The Sandman Universe grows as two of its most beloved characters return to the spotlight!
Charles Rowland and Edwin Paine have been detectives for decades – and dead best friends even longer. But their investigation into a Thai American girl’s disappearance from her Los Angeles home puts them on a collision course with new and terrifying ghosts that could give even a dead boy nightmares – including a bloodthirsty krasue. Even scarier than the ghosts? Though neither wants to admit it, the boys might be growing apart. And perilously close by to the boys’ adventure, Thessaly the witch finds herself held hostage by dangerous magics – both a threat to her life and an insult to her ego that simply will not go unanswered… Eisner Award-winning writer PornsakPichetshote (The Good Asian, Infidel) is joined by celebrated artist Jeff Stokely to take the Dead Boys to the scariest place of all: the heart of Hollywood!
The Super Powered FancastThe Story: An intriguing and engaging first issue from Pichetshote. As a lover of all things Sandman, the story does a great job of both furthering the adventures of the characters while also introducing these unique characters to new readers. The mystery is unique, entertaining and intense and the first issue has me excited to see where the story goes next and what will happen with its characters. The Art: Stokely brings a unique and visually engaging style to the first issue. The art style is wonderfully detailed and does a great job of setting the tone of the series and its characters.
SciFiPulseWritten by Pornsak Pichetshote who wrote the award-winning The Good Asian which finished its run last year. This new Dead Boy Detectives story gets off to a brilliant start. Pichetshote does a brilliant job of introducing the two main characters and does a brief recap of their origins in such a way that it does not dominate the rest of the story. So this is a great book for newcomers to be introduced to this world. I also enjoyed the way in which the writer explains the various different kinds of Thai ghosts through Ghost Doctor Dom. Overall. I found this to be a really enjoyable book with some solid art, which while solid and good. Wasn’t really my cup of tea. However, the story and dialogue more than made up for my indifference to the art style.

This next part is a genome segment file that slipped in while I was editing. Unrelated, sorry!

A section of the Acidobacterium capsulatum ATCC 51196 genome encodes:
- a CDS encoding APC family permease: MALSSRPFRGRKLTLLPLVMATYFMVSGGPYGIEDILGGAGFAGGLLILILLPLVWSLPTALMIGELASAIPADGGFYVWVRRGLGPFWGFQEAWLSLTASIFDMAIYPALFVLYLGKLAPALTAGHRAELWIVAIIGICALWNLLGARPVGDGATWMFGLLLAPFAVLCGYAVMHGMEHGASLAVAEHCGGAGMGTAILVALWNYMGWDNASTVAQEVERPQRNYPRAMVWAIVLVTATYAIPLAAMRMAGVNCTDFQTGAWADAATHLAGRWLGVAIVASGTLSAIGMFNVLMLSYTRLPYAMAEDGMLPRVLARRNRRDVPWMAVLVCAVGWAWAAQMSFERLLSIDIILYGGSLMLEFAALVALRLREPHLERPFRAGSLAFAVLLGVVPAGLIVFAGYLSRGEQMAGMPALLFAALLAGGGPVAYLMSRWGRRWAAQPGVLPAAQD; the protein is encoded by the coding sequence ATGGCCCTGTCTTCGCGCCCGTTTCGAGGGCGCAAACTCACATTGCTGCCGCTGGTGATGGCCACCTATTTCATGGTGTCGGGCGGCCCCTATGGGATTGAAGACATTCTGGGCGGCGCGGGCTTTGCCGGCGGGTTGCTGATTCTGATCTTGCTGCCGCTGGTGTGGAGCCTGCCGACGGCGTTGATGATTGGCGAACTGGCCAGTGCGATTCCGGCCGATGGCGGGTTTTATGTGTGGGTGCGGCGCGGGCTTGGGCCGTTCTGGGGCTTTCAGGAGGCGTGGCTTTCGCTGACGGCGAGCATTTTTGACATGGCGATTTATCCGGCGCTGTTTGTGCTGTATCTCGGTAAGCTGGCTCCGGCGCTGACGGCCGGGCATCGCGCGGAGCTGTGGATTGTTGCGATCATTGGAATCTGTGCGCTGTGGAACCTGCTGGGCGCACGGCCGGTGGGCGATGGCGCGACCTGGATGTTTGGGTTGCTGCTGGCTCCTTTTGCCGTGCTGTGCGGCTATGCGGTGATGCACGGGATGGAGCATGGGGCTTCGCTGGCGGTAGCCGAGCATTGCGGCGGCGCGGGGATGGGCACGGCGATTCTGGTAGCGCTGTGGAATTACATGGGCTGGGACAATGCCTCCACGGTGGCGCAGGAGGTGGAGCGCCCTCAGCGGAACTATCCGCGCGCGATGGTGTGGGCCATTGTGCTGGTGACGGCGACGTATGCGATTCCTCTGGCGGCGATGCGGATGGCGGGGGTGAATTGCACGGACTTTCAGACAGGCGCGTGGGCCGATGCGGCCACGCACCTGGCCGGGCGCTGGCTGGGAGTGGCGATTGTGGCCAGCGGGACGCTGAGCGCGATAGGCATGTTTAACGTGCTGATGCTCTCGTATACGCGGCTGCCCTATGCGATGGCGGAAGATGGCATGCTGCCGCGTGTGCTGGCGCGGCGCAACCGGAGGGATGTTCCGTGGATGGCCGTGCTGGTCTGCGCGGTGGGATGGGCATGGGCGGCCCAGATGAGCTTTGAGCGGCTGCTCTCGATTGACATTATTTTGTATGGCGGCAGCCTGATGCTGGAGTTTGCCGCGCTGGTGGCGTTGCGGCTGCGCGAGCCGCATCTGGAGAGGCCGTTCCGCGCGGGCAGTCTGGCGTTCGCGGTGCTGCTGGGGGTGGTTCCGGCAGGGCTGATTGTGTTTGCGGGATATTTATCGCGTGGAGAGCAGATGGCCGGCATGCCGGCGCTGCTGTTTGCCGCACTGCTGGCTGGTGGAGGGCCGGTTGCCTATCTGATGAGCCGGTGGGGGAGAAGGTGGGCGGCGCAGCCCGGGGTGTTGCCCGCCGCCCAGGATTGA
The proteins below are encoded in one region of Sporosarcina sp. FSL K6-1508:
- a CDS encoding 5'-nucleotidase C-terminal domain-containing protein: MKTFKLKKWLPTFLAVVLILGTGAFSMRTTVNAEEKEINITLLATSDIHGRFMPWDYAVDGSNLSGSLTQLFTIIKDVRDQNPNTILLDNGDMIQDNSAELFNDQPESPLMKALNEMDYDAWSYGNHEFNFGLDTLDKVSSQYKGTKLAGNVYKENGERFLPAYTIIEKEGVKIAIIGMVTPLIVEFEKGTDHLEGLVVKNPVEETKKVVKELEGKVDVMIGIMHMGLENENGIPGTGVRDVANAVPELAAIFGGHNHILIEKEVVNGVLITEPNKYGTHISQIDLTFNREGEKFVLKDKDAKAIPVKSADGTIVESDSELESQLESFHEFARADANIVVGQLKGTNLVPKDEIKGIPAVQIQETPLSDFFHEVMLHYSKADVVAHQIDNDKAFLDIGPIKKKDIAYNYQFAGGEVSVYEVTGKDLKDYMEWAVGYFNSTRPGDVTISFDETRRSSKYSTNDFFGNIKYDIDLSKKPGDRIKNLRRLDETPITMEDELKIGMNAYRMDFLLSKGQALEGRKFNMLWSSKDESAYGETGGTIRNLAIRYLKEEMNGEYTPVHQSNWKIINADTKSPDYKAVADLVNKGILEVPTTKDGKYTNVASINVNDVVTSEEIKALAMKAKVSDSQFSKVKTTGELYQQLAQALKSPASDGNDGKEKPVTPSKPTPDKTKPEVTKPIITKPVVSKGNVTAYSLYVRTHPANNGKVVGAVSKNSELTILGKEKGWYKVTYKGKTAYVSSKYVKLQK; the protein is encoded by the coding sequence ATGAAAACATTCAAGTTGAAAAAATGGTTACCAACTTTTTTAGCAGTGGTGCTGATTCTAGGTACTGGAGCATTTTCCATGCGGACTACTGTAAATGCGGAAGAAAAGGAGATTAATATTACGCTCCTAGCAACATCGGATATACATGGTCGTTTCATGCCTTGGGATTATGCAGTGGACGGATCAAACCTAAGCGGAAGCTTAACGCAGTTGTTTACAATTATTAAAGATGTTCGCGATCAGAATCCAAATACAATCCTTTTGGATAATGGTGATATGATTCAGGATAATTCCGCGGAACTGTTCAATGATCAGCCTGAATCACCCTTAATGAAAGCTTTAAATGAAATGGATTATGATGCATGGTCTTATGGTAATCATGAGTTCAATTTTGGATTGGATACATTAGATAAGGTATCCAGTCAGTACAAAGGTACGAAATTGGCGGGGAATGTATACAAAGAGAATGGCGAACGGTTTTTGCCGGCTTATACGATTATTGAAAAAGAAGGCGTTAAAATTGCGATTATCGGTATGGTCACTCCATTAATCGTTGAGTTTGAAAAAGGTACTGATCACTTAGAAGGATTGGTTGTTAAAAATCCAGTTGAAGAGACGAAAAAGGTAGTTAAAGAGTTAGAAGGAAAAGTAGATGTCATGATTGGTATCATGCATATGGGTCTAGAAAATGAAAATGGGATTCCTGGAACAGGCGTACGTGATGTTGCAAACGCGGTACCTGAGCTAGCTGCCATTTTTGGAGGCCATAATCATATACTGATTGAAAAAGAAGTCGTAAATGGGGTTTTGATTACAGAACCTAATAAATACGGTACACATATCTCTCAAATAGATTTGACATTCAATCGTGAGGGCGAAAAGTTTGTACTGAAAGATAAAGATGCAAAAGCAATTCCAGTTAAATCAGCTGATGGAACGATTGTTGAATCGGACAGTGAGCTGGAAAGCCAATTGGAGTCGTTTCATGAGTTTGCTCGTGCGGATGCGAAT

Geek DadThe Sandman Universe has gone in all sorts of directions in recent years, but one thing that hasn’t changed is its ability to pull in some of the top talent in comics. Former Batman writer James Tynion IV is currently telling a dark tale of the Corinthian, and now acclaimed indie writer Pornsak Pichetshote is making his DC series debut with a revival of one of the quirkiest concepts from the universe—the Dead Boy Detectives, a pair of ghostly English lads who both met their ends at the hands of cultists and now solve crimes from beyond the grave. It’s a very dark concept, of course, and yet Edwin and Charles seem just about as grim as your average boy detectives from an old children’s serial. That’s what makes this book work—as dark as the stories around them seem to be—and they get pretty dark—the boys seem like genuine friends trying to make their way in a strange world.
ComicBook.comIt's difficult to predict where such an eventful and inventive issue may lead next, but Dead Boy Detectives #1 makes it clear that this series has serious lasting power ahead of it.
AIPTDead Boy Detectives #1 is a fun start to the latest addition of the growing DC Sandman Universe, with an exciting premise and beautiful art, acting as a strong setup for what will clearly be a horrific journey crossing over with the ongoing Nightmare Country series.
DC Comics NewsSandman Universe: Dead Boy Detectives #1 is a solid opening issue. Seeing favorite characters return is always fun, but when they’re well-written and drawn, and the work honors what came before, I’m automatically left feeling a lot happier. I’m looking forward to #2, and feel very sorry for Thessaly’s captors, when, not if, she finally gets out.
Get Your Comic OnAnother dark story from a thrilling world, expertly written to give the reader an edge of the seat reading experience.
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